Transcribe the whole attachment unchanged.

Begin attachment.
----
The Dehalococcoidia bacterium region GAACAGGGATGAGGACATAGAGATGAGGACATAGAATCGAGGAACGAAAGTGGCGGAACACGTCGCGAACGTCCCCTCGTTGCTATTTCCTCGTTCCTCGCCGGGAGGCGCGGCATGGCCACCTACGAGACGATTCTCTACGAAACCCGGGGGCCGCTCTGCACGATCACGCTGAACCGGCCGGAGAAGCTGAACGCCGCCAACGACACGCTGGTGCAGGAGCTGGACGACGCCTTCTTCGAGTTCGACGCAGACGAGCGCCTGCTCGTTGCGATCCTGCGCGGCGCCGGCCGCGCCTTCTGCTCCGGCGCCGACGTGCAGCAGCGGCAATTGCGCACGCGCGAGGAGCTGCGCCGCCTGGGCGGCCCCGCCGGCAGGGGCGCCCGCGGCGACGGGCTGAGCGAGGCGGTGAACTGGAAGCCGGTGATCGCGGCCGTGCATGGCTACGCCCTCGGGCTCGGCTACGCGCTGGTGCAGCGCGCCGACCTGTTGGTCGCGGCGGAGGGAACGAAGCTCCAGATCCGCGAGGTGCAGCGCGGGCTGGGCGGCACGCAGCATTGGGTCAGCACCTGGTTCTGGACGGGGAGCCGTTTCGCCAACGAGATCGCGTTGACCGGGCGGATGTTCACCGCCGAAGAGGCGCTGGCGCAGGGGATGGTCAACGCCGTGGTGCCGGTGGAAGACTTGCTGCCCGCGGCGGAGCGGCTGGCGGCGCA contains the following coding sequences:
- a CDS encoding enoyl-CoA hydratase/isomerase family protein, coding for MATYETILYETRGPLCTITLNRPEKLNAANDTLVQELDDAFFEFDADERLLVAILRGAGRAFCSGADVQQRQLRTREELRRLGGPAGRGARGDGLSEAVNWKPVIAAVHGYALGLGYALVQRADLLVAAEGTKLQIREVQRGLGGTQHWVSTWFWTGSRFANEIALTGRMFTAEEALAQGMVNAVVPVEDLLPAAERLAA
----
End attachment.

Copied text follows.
The Dehalococcoidia bacterium region GAACAGGGATGAGGACATAGAGATGAGGACATAGAATCGAGGAACGAAAGTGGCGGAACACGTCGCGAACGTCCCCTCGTTGCTATTTCCTCGTTCCTCGCCGGGAGGCGCGGCATGGCCACCTACGAGACGATTCTCTACGAAACCCGGGGGCCGCTCTGCACGATCACGCTGAACCGGCCGGAGAAGCTGAACGCCGCCAACGACACGCTGGTGCAGGAGCTGGACGACGCCTTCTTCGAGTTCGACGCAGACGAGCGCCTGCTCGTTGCGATCCTGCGCGGCGCCGGCCGCGCCTTCTGCTCCGGCGCCGACGTGCAGCAGCGGCAATTGCGCACGCGCGAGGAGCTGCGCCGCCTGGGCGGCCCCGCCGGCAGGGGCGCCCGCGGCGACGGGCTGAGCGAGGCGGTGAACTGGAAGCCGGTGATCGCGGCCGTGCATGGCTACGCCCTCGGGCTCGGCTACGCGCTGGTGCAGCGCGCCGACCTGTTGGTCGCGGCGGAGGGAACGAAGCTCCAGATCCGCGAGGTGCAGCGCGGGCTGGGCGGCACGCAGCATTGGGTCAGCACCTGGTTCTGGACGGGGAGCCGTTTCGCCAACGAGATCGCGTTGACCGGGCGGATGTTCACCGCCGAAGAGGCGCTGGCGCAGGGGATGGTCAACGCCGTGGTGCCGGTGGAAGACTTGCTGCCCGCGGCGGAGCGGCTGGCGGCGCA contains the following coding sequences:
- a CDS encoding enoyl-CoA hydratase/isomerase family protein, coding for MATYETILYETRGPLCTITLNRPEKLNAANDTLVQELDDAFFEFDADERLLVAILRGAGRAFCSGADVQQRQLRTREELRRLGGPAGRGARGDGLSEAVNWKPVIAAVHGYALGLGYALVQRADLLVAAEGTKLQIREVQRGLGGTQHWVSTWFWTGSRFANEIALTGRMFTAEEALAQGMVNAVVPVEDLLPAAERLAA